Supposed that $X \subset K^n$ is the zero set of some polynomials, where $K = \mathbb{R}$ or $\mathbb{C}$. Is it the case that for every point $x \in X$ there is an $\epsilon > 0$ so that $B = B_{\epsilon}(x) \cap X$ is contractible around $x$? $(B_{\epsilon}$ is a ball of radius $\epsilon$ in the ambient Euclidean space.)

Seems so but I don't know how to prove it.

My guess would be to show that there is a neighborhood where all of the homotopy groups vanish, and this presumably follows from some finiteness about the topology of an algebraic variety.

But I don't know how to show that $X$ is locally simply connected to begin with, though the intuition that there are no arbitrarily small holes seems reasonable for an algebraic variety.

Just wondering.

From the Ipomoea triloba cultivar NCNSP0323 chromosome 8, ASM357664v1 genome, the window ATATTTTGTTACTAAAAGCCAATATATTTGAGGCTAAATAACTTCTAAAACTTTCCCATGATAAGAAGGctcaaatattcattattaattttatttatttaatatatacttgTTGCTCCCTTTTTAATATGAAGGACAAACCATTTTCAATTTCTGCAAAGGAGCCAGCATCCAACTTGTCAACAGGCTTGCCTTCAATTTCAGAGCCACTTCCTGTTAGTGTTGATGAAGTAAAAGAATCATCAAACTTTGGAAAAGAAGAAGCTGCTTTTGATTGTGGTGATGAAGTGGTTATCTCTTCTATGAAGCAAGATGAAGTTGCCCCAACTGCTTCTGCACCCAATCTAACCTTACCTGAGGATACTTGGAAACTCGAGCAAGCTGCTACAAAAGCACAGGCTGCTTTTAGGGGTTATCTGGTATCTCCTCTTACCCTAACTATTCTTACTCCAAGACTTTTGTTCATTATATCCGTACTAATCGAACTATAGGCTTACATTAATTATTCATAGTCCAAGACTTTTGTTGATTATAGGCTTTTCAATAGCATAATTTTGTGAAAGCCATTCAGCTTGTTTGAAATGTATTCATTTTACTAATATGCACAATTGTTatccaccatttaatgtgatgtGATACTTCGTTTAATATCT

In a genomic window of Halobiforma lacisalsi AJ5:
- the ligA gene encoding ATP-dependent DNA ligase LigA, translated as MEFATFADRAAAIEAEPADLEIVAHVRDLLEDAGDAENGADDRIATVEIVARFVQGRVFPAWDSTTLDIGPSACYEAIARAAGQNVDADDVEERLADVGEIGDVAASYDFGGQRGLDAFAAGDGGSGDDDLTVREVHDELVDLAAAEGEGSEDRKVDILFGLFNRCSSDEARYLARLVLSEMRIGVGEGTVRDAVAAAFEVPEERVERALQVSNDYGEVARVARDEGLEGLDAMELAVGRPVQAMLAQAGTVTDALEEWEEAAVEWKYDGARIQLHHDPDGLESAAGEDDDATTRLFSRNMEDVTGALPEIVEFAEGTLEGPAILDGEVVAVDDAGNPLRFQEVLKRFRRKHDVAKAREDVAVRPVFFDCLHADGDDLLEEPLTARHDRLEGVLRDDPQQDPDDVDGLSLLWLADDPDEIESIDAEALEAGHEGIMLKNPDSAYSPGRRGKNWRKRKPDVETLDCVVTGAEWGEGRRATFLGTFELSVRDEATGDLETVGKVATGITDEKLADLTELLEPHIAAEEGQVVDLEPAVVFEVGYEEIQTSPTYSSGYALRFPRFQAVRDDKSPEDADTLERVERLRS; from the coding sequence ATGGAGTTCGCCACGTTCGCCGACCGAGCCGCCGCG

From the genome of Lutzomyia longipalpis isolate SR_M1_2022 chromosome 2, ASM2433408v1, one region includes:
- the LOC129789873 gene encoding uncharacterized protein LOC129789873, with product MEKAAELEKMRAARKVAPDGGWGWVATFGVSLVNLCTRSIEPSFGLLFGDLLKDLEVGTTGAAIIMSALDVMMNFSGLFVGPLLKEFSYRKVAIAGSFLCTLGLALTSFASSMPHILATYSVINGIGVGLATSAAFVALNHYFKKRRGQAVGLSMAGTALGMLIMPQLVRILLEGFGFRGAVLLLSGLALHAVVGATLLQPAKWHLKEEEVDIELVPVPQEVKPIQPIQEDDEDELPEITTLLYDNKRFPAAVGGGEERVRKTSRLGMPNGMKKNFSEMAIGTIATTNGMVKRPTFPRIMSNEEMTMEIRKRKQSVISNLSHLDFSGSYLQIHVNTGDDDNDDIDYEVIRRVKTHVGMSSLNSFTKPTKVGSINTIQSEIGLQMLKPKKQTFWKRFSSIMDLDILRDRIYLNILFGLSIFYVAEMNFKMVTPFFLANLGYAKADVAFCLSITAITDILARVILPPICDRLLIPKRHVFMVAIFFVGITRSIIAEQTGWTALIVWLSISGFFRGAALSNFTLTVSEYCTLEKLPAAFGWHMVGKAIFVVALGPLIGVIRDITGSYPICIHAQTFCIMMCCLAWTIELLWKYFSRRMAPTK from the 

Follow up: Is there a reasonable sense in which local rings are contractible?

  • $\begingroup$ They are all simplicial complexes hence locally contractible. $\endgroup$ Sep 11, 2016 at 19:51

1 Answer 1


In the spirit of studiosus's comment: an algebraic variety can be triangulated (in $\mathbb{R}$ or $\mathbb{C}$; an algebraic set is a particular example of a semi-algebraic set, where inequalities are allowed in the definition). A triangulated space is locally contractible, which is for example proved in the appendix of Hatcher's book on algebraic topology (recalling that a triangulated space is a CW-complex). Hence yes, an algebraic variety is locally contractible. This proof is probably killing a fly with a bazooka though.


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